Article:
gender, human conditions

Playing With Barbies May Dampen Girls’ Career Aspirations

Have you ever wondered how playing with certain dolls, or other toys, can affect a child’s future career choices? The researchers involved in a recent study on this subject did and they got some interesting results. Overall, they found that a girl who played with a Mrs. Potato Head doll thought she had a wider variety of career options compared to a girl who played with a Barbie doll. Additionally, a girl who played with a Barbie doll thought that a boy had more career options than a girl who played with a Mrs. Potato Head doll.

Barbie dolls gender roles careers
(Image credit: Stefano Bolognini)

The study involved 37 girls living in the Pacific Northwest of the United States, aged four to seven years old. The girls had five minute exposures to one of three different dolls: a fashion Barbie, a doctor Barbie, and a Mrs. Potato Head doll. (The Barbie dolls both had the exact same body, but different clothing.) After the exposures, the girls were shown pictures (without people in them) representing 10 different occupations and asked how many of those jobs they thought they could do, and how many of those jobs they thought a boy could do. No matter which doll the girls played with, they said that boys could do more of the jobs than they could, especially when considering careers that are typically male-dominated (based on the U.S. Bureau of Labor Statistics). (For example, these careers include ones in the areas of computers, mathematics, architecture, engineering, and construction, whereas female-dominated careers include ones in the areas of personal care, service, education, and libraries.) But this difference was much greater for the girls playing with Barbies compared to the ones playing with Mrs. Potato Head.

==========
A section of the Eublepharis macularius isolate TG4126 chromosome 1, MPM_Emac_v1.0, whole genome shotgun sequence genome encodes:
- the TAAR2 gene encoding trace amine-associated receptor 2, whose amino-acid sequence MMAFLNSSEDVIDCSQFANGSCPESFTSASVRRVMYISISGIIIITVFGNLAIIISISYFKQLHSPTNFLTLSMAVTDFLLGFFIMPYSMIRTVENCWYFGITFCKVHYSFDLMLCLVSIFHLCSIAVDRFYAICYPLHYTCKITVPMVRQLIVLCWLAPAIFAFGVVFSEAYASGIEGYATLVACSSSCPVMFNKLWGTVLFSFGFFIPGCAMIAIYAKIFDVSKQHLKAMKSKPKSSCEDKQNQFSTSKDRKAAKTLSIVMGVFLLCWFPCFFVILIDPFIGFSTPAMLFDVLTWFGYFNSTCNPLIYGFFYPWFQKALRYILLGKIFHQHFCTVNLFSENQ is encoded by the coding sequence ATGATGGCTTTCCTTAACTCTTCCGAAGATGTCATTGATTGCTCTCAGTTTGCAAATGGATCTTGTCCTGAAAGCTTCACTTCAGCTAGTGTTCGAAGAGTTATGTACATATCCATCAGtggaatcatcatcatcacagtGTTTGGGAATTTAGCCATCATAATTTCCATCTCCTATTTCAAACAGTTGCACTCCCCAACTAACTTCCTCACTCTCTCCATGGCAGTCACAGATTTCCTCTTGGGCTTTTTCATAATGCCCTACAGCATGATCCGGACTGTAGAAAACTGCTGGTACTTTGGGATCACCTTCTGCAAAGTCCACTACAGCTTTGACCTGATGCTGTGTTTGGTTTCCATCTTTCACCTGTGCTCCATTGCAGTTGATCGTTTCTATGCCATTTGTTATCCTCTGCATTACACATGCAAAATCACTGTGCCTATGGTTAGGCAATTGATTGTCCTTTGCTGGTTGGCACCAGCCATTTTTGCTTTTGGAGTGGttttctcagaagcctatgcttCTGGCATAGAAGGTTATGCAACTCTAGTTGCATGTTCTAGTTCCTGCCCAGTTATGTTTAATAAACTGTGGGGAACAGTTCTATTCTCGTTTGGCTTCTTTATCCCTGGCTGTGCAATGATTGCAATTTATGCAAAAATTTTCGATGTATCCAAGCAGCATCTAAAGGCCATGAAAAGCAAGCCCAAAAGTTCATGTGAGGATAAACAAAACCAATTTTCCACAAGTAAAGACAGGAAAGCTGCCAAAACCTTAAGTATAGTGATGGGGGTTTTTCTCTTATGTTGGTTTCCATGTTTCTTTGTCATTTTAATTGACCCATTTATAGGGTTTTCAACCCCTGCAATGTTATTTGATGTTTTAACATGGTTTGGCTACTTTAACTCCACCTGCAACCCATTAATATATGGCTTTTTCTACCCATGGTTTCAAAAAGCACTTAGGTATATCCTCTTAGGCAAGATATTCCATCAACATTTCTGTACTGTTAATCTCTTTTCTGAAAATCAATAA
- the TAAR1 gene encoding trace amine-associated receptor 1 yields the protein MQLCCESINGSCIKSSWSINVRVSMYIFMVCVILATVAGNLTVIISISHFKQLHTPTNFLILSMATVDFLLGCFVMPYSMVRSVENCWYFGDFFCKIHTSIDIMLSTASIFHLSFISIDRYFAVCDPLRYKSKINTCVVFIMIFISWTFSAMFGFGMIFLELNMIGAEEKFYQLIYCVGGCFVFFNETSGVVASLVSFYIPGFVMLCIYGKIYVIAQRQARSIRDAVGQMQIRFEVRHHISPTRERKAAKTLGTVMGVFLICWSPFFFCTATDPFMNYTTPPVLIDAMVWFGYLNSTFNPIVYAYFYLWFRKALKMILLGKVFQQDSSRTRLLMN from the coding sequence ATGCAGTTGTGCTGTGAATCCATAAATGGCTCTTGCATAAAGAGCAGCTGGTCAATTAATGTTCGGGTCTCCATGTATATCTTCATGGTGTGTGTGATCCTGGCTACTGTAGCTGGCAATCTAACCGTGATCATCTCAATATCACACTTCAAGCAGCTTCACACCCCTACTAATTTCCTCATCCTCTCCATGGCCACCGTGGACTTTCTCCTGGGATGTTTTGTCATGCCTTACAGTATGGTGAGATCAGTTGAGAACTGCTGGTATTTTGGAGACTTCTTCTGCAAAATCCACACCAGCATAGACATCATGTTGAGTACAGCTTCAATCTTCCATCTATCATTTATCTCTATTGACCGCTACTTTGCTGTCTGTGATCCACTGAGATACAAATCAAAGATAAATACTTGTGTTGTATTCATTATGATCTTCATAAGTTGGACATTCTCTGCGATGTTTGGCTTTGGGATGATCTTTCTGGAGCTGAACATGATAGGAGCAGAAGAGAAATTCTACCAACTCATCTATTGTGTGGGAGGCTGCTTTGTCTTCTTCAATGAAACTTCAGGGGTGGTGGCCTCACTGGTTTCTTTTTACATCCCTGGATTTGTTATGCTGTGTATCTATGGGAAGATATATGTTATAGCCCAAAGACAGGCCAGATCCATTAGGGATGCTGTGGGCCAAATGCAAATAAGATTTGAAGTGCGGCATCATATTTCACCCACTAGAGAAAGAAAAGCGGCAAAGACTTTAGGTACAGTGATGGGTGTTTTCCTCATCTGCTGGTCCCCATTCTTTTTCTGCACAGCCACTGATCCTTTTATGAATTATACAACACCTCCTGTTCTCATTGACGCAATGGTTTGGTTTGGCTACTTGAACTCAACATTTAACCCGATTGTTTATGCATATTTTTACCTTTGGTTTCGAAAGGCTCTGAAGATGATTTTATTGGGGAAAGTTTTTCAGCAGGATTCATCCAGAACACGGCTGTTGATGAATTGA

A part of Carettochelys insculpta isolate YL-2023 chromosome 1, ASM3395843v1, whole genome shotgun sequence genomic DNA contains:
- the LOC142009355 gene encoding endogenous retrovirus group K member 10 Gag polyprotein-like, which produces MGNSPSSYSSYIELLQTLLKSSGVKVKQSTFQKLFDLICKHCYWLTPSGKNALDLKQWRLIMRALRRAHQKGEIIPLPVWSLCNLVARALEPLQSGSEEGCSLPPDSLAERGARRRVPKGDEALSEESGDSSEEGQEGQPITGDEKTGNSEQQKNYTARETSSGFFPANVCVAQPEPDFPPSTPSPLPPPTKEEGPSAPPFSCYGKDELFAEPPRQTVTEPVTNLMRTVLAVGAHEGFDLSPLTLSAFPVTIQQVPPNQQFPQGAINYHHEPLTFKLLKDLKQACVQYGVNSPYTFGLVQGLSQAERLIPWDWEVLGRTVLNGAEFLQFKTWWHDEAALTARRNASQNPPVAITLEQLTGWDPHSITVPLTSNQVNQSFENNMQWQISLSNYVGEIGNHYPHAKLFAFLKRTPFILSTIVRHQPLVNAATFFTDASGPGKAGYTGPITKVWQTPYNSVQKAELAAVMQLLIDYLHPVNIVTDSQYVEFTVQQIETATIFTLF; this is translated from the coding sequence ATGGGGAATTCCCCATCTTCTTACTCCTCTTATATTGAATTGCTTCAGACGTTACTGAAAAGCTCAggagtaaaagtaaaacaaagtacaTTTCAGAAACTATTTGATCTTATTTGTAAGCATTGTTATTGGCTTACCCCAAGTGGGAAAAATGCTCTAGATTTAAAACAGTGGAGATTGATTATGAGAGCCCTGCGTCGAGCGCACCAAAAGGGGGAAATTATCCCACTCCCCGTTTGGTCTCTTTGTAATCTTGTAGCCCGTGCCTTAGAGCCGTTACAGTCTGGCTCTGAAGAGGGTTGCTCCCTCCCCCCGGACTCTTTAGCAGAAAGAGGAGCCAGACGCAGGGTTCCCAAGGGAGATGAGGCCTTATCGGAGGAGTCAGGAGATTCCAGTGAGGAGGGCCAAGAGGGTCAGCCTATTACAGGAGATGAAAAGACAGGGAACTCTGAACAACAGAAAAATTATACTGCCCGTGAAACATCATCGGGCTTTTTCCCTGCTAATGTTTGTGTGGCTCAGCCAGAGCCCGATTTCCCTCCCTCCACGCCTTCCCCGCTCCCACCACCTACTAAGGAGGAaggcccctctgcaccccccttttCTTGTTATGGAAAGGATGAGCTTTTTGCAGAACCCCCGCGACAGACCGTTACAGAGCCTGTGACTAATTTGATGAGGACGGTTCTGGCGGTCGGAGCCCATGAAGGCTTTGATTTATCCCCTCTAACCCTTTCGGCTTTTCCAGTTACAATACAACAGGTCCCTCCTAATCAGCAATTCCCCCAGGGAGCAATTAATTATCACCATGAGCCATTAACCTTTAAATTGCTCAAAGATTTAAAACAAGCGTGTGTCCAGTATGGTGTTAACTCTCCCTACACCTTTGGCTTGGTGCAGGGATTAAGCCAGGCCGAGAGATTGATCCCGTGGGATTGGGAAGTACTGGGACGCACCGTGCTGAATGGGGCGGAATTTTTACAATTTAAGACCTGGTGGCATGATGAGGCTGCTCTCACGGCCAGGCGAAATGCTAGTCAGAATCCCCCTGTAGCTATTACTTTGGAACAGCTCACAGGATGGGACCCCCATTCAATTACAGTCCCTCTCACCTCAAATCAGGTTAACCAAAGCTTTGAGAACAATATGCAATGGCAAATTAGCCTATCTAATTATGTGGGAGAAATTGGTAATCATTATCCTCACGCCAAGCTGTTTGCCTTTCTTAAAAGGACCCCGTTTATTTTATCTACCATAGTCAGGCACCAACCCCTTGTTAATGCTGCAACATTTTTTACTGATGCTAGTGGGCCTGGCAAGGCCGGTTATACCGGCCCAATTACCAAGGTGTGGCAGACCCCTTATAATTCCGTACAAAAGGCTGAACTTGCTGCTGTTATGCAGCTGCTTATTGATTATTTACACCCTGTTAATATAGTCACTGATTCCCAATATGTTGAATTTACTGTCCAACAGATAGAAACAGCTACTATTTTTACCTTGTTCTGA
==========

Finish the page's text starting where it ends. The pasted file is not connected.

Specifically, overall, girls picked an average of 4.6 careers that boys could do, but only about 3.7 that they themselves could do. After playing with either Barbie doll, girls said that they could do 3.3 careers, whereas boys could do 4.8 careers. However, after playing with the Mrs. Potato Head doll, girls thought they could do 4.1 careers — a clear increase — whereas boys could do 4.5 careers — a decrease. The authors attribute this difference to the sexualization of the Barbie doll, and say that this effect may be similar to ones seen in studies on the objectification of women that are college age.

While this study shows that the type of dolls girls play with may affect their career aspirations on the short-term, it would be interesting to see a longer-term study that investigates whether such childhood toy play affects actual career decisions later in life.


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